Specific, tailored support for Long Term Conditions

Including supportive self-management and shared decision making to develop a self-management plan (with contingency planning) optimising falls and immobility, medicine/polypharmacy and mental health.

What works

  • Involve everyone in co-ordinating  support.
  • Offer education tailored to need and literacy.
  • Consider TECS to self-manage long-term condition(s).
  • Consider personal care budgets and direct payments.
  • Offer support and care planning for multiple morbidity and frailty (inline with PCN contract on personal care and anticipatory planning)
  • Screen and advise about falls, encouraging strength and balance training
  • Tackle polypharmacy with specialist pharmacists (e.g. SMR in line with PCN contract)
  • Identify and manage depression and anxiety, linking to community services and VCSE

  • SSM improves a person’s knowledge about their conditions, coping ability and use of health care.
  • Streamlined management of LTCs.
  • Fewer unnecessary GP appointments.
  • Fewer medicines prescribed, adverse drug reactions and hospitalisation (adverse reactions).
  • Improve medication use (when staff trained in SMR receive training).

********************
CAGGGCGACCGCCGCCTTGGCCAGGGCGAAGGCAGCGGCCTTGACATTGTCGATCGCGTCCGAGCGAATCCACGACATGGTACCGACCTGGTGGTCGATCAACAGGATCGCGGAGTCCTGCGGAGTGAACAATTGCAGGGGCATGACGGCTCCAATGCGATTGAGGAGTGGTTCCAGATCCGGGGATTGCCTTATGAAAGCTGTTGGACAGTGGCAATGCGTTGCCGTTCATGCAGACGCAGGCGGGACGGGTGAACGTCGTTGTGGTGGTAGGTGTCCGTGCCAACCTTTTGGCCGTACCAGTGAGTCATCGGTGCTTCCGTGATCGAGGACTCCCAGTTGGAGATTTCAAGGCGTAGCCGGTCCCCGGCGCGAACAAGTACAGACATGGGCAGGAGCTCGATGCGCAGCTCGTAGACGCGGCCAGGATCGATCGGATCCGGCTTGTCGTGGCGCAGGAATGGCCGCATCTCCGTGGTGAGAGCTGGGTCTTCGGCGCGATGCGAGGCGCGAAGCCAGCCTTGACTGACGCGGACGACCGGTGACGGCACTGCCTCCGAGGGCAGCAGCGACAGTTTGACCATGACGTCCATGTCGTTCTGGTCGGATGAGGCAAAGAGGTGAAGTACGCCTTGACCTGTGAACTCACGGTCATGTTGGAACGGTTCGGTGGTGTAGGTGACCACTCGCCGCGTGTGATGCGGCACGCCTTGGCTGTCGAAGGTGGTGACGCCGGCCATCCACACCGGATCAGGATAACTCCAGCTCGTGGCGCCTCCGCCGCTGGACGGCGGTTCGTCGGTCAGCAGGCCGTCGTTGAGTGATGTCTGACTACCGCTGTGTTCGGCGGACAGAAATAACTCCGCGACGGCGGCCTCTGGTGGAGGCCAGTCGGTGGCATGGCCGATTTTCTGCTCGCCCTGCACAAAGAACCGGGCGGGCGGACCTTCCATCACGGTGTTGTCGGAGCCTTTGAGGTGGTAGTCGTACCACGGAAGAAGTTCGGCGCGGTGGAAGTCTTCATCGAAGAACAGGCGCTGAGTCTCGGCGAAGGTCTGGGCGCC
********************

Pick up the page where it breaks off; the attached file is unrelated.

• Reduce the risk of falls.

Evidence summaries

National Voices. Supportive self-management. Summarising the evidence from literature reviews – https://www.nationalvoices.org.uk/sites/default/files/public/publications/supporting_self-management.pdf

Advantage – management of frailty at an individual level: Systematic review – http://advantageja.eu/images/WP6-Managing-frailty-atindividual-level-a-Systematic-Review.pdf

Polypharmacy BEERS – http://patientsafety.pa.gov/ADVISORIES/documents/200512_11.pdf

Impact and Measures

We know that frailty has a significant impact of people, populations and health and care systems. Frail older people are highly susceptible to adverse health outcomes, such as falls, disabilities, institutionalisation, hospitalisation and death. However, trying to understand this impact on populations and health and care system is challenging due poor recording of frailty status and the lack of information sharing and interoperability that exists. The following examples of impact are guestimates based on current intelligence.


  • Potential Impact
    • In the North East and North Cumbria region, nearly 10, 000 more people may progress to mild frailty as a result of increasing diagnoses of hypertension
  • Potential measures
    • People aged 65 years and over with 10 or more unique medications
    • Dementia: 65+ years old estimated diagnosis rate
    • The proportion of people (aged 65+ years) who use services who have control over their daily life


For more information to aid local delivery see what works, resource links, benefits, evidence, local stories and case studies as well as impact/measures in ‘word version of draft frailty toolkit’ page 67.